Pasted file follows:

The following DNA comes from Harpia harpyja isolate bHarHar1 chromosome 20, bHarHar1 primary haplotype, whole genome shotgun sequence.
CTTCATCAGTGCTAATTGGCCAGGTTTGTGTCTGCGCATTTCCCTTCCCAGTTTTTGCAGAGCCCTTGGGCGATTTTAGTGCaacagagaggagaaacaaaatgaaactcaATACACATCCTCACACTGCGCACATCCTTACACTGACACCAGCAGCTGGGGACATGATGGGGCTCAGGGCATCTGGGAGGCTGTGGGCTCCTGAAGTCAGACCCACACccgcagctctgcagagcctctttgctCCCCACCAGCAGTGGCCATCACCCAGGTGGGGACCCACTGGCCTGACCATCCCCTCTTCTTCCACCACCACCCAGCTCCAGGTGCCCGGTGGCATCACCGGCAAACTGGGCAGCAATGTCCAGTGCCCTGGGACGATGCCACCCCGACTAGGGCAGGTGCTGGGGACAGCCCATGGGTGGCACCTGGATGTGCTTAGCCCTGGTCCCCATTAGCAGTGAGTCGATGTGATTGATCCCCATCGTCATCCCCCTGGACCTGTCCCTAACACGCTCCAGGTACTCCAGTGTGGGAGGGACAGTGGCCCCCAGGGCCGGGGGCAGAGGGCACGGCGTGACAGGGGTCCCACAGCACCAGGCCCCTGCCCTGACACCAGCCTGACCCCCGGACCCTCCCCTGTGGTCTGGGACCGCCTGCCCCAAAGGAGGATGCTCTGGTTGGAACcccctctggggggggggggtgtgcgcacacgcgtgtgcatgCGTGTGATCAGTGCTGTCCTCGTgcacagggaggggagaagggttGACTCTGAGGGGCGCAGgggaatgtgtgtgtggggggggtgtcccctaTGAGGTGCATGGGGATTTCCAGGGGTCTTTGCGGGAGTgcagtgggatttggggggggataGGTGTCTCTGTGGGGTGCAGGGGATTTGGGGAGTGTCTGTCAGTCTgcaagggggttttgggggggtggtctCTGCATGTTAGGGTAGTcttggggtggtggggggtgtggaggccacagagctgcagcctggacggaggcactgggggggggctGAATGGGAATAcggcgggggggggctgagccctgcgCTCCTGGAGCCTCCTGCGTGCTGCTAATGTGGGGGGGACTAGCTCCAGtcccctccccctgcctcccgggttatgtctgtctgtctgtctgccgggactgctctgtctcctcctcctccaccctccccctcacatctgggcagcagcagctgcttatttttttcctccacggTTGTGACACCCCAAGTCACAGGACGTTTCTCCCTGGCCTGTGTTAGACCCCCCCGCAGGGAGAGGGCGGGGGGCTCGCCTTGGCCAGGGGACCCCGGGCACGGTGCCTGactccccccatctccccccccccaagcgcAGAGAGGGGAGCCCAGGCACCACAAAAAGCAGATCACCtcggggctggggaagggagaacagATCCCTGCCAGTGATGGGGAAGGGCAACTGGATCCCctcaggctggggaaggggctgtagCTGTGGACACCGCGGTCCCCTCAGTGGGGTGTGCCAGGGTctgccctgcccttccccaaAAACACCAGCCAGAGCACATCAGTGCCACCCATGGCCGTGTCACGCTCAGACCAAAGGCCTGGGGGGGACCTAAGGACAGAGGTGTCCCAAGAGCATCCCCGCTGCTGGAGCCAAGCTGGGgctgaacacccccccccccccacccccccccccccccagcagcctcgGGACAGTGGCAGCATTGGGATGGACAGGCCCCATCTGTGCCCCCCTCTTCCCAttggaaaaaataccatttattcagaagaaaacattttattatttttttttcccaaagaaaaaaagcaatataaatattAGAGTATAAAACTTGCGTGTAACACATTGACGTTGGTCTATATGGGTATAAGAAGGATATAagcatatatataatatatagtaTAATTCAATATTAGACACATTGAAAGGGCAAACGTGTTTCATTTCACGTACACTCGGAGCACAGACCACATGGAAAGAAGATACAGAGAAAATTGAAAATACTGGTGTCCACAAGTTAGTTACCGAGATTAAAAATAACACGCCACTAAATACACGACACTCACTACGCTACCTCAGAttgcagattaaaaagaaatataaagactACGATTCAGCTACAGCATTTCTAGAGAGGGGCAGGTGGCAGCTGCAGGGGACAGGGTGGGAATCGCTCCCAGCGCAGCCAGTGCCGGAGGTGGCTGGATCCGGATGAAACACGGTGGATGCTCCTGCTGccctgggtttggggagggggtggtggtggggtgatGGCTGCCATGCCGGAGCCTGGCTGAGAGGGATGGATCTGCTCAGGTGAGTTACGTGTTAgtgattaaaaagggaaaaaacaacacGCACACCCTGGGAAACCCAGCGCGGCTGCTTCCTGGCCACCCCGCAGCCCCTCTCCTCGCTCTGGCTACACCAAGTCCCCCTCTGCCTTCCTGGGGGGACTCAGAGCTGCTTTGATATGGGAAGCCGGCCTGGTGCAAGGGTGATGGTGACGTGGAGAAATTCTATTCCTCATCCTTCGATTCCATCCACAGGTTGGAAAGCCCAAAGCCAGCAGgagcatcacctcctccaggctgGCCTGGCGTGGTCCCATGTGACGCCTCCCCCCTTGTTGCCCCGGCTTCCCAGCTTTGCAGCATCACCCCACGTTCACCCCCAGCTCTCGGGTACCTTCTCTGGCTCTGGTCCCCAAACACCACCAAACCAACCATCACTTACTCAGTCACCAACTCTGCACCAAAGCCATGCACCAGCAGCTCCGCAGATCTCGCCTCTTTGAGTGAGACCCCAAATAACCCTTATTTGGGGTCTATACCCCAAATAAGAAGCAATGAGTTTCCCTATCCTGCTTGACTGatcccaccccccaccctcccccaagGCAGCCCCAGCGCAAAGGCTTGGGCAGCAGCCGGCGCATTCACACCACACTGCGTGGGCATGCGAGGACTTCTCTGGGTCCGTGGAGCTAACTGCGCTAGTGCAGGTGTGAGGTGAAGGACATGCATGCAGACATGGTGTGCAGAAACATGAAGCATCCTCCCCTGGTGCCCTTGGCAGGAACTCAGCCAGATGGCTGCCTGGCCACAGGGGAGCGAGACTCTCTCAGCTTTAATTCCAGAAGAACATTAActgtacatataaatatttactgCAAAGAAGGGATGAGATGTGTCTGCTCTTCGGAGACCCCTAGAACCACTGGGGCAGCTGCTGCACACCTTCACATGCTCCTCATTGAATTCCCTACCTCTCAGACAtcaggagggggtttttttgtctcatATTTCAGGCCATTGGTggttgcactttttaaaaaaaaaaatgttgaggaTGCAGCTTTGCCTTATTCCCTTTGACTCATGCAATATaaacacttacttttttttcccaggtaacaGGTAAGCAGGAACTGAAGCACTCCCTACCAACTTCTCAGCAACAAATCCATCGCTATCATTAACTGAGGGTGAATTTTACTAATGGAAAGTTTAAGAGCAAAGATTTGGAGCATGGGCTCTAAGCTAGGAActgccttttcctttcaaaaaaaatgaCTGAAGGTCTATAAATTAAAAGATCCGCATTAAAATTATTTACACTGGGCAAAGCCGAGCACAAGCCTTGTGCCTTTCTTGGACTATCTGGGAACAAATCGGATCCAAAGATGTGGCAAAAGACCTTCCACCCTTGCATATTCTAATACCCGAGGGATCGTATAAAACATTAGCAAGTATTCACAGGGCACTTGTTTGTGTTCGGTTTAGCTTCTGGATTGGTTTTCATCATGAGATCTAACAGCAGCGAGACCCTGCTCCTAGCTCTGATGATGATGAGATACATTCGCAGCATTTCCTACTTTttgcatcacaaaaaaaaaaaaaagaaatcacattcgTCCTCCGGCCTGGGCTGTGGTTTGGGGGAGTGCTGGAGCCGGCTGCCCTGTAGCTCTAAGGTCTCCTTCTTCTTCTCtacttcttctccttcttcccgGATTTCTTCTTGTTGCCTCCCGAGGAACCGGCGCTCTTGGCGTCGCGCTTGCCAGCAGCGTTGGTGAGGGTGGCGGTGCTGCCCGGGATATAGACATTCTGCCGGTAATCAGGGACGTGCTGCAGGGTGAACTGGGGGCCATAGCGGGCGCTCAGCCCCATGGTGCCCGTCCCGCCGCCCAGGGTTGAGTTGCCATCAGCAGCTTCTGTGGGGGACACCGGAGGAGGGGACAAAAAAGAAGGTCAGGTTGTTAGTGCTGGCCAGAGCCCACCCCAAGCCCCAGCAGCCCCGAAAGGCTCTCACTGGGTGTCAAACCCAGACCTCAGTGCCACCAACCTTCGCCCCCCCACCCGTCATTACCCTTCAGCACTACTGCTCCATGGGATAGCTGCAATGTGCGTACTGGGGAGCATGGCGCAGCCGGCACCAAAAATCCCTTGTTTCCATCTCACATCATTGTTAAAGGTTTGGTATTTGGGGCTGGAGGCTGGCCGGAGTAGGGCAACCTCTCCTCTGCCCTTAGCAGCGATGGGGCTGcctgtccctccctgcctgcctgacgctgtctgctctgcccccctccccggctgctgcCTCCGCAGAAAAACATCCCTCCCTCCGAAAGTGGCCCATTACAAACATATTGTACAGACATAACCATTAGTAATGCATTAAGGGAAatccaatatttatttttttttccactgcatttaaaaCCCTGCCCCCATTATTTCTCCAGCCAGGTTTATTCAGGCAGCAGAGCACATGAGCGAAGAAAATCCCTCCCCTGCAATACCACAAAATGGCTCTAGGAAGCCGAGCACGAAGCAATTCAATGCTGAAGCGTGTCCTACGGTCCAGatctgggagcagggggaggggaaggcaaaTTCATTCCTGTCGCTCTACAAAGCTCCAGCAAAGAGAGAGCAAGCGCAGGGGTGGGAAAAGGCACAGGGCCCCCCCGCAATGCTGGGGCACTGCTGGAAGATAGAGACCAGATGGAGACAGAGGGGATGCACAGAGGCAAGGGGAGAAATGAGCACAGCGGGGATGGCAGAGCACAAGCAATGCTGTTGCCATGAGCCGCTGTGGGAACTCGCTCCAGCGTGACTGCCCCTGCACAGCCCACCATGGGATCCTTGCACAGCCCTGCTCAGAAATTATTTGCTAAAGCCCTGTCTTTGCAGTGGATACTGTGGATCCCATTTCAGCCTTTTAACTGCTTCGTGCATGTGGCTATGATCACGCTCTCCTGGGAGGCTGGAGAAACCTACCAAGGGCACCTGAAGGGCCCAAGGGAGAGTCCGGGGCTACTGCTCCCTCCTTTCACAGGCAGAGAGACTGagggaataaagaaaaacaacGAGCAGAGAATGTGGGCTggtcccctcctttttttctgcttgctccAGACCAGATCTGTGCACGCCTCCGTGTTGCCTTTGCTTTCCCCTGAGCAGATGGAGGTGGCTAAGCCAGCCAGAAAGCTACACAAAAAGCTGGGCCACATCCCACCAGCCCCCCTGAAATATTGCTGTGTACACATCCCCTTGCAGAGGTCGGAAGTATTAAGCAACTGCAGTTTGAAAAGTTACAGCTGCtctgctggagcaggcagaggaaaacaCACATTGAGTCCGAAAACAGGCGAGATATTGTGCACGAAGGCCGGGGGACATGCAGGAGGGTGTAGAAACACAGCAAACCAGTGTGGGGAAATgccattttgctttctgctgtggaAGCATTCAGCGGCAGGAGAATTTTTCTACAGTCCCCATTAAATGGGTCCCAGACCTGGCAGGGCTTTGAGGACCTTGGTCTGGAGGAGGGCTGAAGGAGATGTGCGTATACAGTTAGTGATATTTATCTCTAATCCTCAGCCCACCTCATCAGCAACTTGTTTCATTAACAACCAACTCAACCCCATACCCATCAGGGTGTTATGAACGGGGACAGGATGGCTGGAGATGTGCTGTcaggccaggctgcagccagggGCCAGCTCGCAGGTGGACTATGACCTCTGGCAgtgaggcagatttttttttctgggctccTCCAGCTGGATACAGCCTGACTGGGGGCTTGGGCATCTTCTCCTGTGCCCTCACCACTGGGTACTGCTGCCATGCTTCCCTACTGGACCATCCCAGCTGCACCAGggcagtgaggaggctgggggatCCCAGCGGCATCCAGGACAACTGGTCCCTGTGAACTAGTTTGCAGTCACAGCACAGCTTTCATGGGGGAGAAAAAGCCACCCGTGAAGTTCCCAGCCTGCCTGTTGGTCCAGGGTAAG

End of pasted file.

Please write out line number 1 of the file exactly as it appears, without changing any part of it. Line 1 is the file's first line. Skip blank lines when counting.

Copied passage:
The following DNA comes from Harpia harpyja isolate bHarHar1 chromosome 20, bHarHar1 primary haplotype, whole genome shotgun sequence.